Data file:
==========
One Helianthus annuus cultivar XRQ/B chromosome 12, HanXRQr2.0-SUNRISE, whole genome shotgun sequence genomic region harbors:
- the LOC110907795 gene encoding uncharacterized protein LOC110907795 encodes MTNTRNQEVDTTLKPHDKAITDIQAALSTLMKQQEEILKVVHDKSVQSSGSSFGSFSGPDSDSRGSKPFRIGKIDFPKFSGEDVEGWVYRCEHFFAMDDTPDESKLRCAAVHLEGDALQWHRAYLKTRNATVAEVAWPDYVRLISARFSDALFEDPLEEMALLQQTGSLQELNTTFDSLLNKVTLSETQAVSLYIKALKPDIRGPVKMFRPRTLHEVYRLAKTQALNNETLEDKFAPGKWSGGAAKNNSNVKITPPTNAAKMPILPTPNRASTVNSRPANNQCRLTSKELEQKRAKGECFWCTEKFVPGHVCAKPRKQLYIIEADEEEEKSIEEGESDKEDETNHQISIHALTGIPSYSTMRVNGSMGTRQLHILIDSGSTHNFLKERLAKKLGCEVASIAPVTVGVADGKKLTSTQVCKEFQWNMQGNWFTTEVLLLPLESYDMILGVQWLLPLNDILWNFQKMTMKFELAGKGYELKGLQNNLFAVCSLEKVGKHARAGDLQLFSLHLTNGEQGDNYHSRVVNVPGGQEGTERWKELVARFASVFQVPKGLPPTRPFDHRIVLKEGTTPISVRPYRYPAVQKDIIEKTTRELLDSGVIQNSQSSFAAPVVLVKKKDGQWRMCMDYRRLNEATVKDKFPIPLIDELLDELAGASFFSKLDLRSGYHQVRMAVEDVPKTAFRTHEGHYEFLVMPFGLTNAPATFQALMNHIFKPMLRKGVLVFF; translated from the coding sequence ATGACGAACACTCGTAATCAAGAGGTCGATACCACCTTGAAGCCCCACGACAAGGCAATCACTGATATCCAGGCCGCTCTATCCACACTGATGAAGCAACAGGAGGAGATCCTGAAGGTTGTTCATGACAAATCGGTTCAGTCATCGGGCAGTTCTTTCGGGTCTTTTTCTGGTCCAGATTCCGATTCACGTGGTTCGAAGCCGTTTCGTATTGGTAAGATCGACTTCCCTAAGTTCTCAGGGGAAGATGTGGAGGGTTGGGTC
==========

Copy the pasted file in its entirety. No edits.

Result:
One Helianthus annuus cultivar XRQ/B chromosome 12, HanXRQr2.0-SUNRISE, whole genome shotgun sequence genomic region harbors:
- the LOC110907795 gene encoding uncharacterized protein LOC110907795 encodes MTNTRNQEVDTTLKPHDKAITDIQAALSTLMKQQEEILKVVHDKSVQSSGSSFGSFSGPDSDSRGSKPFRIGKIDFPKFSGEDVEGWVYRCEHFFAMDDTPDESKLRCAAVHLEGDALQWHRAYLKTRNATVAEVAWPDYVRLISARFSDALFEDPLEEMALLQQTGSLQELNTTFDSLLNKVTLSETQAVSLYIKALKPDIRGPVKMFRPRTLHEVYRLAKTQALNNETLEDKFAPGKWSGGAAKNNSNVKITPPTNAAKMPILPTPNRASTVNSRPANNQCRLTSKELEQKRAKGECFWCTEKFVPGHVCAKPRKQLYIIEADEEEEKSIEEGESDKEDETNHQISIHALTGIPSYSTMRVNGSMGTRQLHILIDSGSTHNFLKERLAKKLGCEVASIAPVTVGVADGKKLTSTQVCKEFQWNMQGNWFTTEVLLLPLESYDMILGVQWLLPLNDILWNFQKMTMKFELAGKGYELKGLQNNLFAVCSLEKVGKHARAGDLQLFSLHLTNGEQGDNYHSRVVNVPGGQEGTERWKELVARFASVFQVPKGLPPTRPFDHRIVLKEGTTPISVRPYRYPAVQKDIIEKTTRELLDSGVIQNSQSSFAAPVVLVKKKDGQWRMCMDYRRLNEATVKDKFPIPLIDELLDELAGASFFSKLDLRSGYHQVRMAVEDVPKTAFRTHEGHYEFLVMPFGLTNAPATFQALMNHIFKPMLRKGVLVFF; translated from the coding sequence ATGACGAACACTCGTAATCAAGAGGTCGATACCACCTTGAAGCCCCACGACAAGGCAATCACTGATATCCAGGCCGCTCTATCCACACTGATGAAGCAACAGGAGGAGATCCTGAAGGTTGTTCATGACAAATCGGTTCAGTCATCGGGCAGTTCTTTCGGGTCTTTTTCTGGTCCAGATTCCGATTCACGTGGTTCGAAGCCGTTTCGTATTGGTAAGATCGACTTCCCTAAGTTCTCAGGGGAAGATGTGGAGGGTTGGGTC